Cardiac surgery induces geometrical and functional changes, which are not clearly explained. Objective: to investigate the physiopathology of the heart after cardiac surgery using advanced techniques of echocardiography. Thirty patients undergoing cardiac surgery had echocardiographic study prior and after surgery. Left and right ventricular (RV) longitudinal displacement and strain were studied with speckle-tracking. Using longitudinal displacement, we defined a static longitudinal reference-point (sLRP) to which the other segments moved during systole. Transversal displacement and global function were determined by conventional-echo. Left and RV segments showed systolic longitudinal displacement towards the apex, which was the sLRP before surgery; and towards the medium segment of lateral RV-wall one week after surgery. The displacement of basal RV segment towards this sLRP was smaller, causing decreased TAPSE. Apical segments showed an inverse displacement towards the new sLRP, and septum displacement was decreased or inverted towards the lateral RV-wall, causing paradoxus septal motion. RV-wall longitudinal strain was reduced (- 23.1 ± 8.6 vs. - 14.6 ± 5.3;p < 0.001), RV transversal fractional shortening was increased (36.5 ± 10.5 vs. 41.7 ± 13; p = 0.011), and the RV fractional area change was unchanged (46.7 ± 9.5 vs. 47.8 ± 11.7; p = 0.625). The medium segment of RV lateral wall, in contact with sternotomy, remains static after surgery and acts as a new sLRP towards which the rest of segments move, explaining the reduction of TAPSE and paradoxus septal motion. The longitudinal strain of the lateral RV-wall gets impaired, but an increase of transversal motion maintains global RV function.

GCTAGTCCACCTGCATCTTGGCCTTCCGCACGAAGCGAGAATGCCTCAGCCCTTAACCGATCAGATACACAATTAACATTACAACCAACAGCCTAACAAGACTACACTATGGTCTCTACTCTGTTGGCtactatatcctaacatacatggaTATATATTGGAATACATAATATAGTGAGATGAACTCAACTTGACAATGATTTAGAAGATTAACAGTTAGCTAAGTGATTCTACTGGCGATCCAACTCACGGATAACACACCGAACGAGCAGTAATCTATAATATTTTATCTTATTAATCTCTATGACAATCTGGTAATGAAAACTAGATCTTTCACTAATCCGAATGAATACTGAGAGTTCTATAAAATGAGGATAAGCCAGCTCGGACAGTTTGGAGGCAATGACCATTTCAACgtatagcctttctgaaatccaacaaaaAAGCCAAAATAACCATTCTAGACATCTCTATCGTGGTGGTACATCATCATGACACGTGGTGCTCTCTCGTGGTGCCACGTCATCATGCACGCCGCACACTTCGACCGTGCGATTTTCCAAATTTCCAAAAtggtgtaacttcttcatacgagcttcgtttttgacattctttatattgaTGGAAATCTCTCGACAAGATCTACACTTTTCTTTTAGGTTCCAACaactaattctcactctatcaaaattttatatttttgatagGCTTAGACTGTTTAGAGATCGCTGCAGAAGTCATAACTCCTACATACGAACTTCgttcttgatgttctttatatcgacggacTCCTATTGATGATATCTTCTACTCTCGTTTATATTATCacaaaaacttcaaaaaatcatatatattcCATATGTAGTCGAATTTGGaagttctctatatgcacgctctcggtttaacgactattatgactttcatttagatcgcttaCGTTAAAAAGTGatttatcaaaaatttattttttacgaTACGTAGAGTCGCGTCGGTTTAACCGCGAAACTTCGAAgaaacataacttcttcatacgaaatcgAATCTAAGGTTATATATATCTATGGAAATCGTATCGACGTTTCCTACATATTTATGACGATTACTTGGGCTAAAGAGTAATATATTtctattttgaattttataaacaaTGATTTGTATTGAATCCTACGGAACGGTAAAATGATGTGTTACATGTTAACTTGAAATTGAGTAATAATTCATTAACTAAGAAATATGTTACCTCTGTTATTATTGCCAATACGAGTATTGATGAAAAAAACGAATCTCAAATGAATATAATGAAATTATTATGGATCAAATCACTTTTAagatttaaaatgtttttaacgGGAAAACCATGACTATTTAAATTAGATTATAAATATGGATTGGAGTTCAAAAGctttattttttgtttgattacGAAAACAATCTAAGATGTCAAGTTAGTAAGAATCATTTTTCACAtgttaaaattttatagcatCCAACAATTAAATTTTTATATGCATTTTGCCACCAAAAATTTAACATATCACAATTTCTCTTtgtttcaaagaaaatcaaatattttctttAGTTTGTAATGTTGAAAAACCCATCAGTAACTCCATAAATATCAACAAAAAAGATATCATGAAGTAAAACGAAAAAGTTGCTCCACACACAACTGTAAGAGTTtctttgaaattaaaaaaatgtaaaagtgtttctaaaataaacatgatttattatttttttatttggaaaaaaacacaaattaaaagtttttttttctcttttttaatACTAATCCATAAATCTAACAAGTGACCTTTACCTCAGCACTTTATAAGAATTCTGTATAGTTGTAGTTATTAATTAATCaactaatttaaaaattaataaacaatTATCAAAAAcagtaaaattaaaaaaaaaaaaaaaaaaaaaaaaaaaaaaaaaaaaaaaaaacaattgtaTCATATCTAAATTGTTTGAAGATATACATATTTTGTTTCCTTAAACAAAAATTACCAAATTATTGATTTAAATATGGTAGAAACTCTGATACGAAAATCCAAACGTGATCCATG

Keywords: Cardiac surgery; Echocardiography; Paradoxical septal motion; Speckle tracking.